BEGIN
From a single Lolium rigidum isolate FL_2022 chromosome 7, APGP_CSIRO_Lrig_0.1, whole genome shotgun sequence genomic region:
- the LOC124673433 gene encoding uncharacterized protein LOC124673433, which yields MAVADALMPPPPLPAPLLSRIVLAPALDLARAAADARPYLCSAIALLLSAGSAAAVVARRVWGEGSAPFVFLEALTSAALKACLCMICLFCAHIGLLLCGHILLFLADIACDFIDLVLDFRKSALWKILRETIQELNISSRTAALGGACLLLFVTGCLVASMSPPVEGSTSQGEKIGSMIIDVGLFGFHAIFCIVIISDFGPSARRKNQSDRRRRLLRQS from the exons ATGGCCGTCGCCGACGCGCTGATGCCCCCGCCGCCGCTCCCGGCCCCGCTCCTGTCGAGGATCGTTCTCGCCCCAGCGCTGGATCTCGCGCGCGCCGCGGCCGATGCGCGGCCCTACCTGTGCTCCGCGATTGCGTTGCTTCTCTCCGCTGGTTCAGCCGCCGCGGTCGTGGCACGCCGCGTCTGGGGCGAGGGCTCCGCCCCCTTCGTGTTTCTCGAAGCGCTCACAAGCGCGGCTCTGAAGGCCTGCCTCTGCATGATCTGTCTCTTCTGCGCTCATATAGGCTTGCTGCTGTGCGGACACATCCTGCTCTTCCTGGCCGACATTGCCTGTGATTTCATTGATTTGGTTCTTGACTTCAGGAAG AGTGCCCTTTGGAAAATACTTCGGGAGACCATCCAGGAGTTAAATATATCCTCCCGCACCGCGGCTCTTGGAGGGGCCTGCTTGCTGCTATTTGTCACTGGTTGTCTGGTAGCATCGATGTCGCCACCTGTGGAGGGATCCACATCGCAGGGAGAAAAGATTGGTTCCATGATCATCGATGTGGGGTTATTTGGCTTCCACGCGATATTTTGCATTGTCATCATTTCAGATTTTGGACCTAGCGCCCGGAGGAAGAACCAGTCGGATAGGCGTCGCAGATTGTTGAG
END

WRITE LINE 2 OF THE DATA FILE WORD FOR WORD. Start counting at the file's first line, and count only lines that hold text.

- the LOC124673433 gene encoding uncharacterized protein LOC124673433, which yields MAVADALMPPPPLPAPLLSRIVLAPALDLARAAADARPYLCSAIALLLSAGSAAAVVARRVWGEGSAPFVFLEALTSAALKACLCMICLFCAHIGLLLCGHILLFLADIACDFIDLVLDFRKSALWKILRETIQELNISSRTAALGGACLLLFVTGCLVASMSPPVEGSTSQGEKIGSMIIDVGLFGFHAIFCIVIISDFGPSARRKNQSDRRRRLLRQS from the exons ATGGCCGTCGCCGACGCGCTGATGCCCCCGCCGCCGCTCCCGGCCCCGCTCCTGTCGAGGATCGTTCTCGCCCCAGCGCTGGATCTCGCGCGCGCCGCGGCCGATGCGCGGCCCTACCTGTGCTCCGCGATTGCGTTGCTTCTCTCCGCTGGTTCAGCCGCCGCGGTCGTGGCACGCCGCGTCTGGGGCGAGGGCTCCGCCCCCTTCGTGTTTCTCGAAGCGCTCACAAGCGCGGCTCTGAAGGCCTGCCTCTGCATGATCTGTCTCTTCTGCGCTCATATAGGCTTGCTGCTGTGCGGACACATCCTGCTCTTCCTGGCCGACATTGCCTGTGATTTCATTGATTTGGTTCTTGACTTCAGGAAG AGTGCCCTTTGGAAAATACTTCGGGAGACCATCCAGGAGTTAAATATATCCTCCCGCACCGCGGCTCTTGGAGGGGCCTGCTTGCTGCTATTTGTCACTGGTTGTCTGGTAGCATCGATGTCGCCACCTGTGGAGGGATCCACATCGCAGGGAGAAAAGATTGGTTCCATGATCATCGATGTGGGGTTATTTGGCTTCCACGCGATATTTTGCATTGTCATCATTTCAGATTTTGGACCTAGCGCCCGGAGGAAGAACCAGTCGGATAGGCGTCGCAGATTGTTGAG